New Public Art Sculpture to Reflect Town’s Industrial Beginnings and Mark Sestercentennial.

New Public Art Sculpture to Reflect Town’s Industrial Beginnings and Mark Sestercentennial.

Visitors to historic Ellicott City will soon see a new, imaginative sculptural element on the side of the old Ellicott Theatre that speaks to the town’s industrial beginnings and the importance of its rivers. Entitled “Waterwheel” the original artwork was funded by Art in Ellicott City and created by Baltimore-based sculptor David Hess. The installation of the sculpture is on track for early November.

Approved by Howard County’s Historic Preservation Commission in 2021, Art in Ellicott City President Kim Egan spearheaded the application and EC250 enthusiastically supported the proposal. Once complete, the group believes it will create a unique visual attraction both day and night at the intersection of Main Street and Old Columbia Pike. Its design both compliments the narrative of the founding of Ellicott City and depicts its history. An educational, interpretive placard that illustrate the mechanisms of a working grist mill similar to those central to the town’s earliest economy, will accompany the piece at street level.,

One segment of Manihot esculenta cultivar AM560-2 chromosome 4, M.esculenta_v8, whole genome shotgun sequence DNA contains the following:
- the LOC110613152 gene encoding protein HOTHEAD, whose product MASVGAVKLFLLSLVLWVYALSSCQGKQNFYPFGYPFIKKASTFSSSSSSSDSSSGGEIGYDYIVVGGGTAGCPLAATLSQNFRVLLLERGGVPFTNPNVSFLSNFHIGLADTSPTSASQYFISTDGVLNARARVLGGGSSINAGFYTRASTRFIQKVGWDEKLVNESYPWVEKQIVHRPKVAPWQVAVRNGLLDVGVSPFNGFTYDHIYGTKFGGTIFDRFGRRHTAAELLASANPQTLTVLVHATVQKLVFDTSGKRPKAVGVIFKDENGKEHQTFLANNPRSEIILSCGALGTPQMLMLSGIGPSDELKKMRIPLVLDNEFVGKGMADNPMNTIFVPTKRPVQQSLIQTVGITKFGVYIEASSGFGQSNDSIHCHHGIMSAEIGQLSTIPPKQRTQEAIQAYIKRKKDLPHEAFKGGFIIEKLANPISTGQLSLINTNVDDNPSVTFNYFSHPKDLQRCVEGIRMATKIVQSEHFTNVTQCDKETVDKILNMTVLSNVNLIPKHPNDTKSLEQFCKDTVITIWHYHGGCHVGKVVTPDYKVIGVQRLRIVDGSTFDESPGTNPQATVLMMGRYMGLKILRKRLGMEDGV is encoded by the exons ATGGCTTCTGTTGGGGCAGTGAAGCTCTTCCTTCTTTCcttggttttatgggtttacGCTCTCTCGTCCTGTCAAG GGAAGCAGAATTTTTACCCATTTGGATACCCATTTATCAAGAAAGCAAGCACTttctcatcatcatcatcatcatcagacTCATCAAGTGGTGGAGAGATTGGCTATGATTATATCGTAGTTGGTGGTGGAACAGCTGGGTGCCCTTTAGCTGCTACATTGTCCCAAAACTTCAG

“Waterwheel” sculptor DAVIS HESS pictured at his studio with primary element for the town’s new public art sculpture.

Hess has completed over twenty public art commissions in and around Maryland and Washington D.C. He most recently completed an installation at Greensboro Science Center in North Carolina entitled “Relativity.” Perhaps his most recognized local public art work is “Bird’s Nest,” a twisted, stainless-steel piece that clings to the brick façade of the American Visionary Art Museum in Baltimore. Unique to his Ellicott City piece is a low light element that creates a subtle transformation of the sculpture at night.

David’s interest in Ellicott City first began when he visited as a child in elementary school. That interest continued into adulthood and even spread to his daughter Sophie who chose Ellicott City as a topic for her Doctoral dissertation in American History at University of Maryland. Entitled “Hollow Ground: Industry, Ecology, and Climate Change in the Floodplains of Early Maryland” Sophie’s archival research helped inform the design for the sculpture.

In preparation for the installation an old mural located on the wall was removed and the underlying surface re-parged.  Local artist Antonia Ramis Miguel will paint the renewed surface to recreate the look of the surrounding brick wall. Ms. Miguel was previously commissioned to paint the mural now on the side of the Sweet Elizabeth Jane shop as a result of Art in Ellicott City’s 2018 mural competition.  Art in Ellicott City is also responsible for securing the return of the town’s beloved Eggplant sculpture by Jan Kirsh. A favorite selfie spot among visitors!

Comments (0)

Write a Comment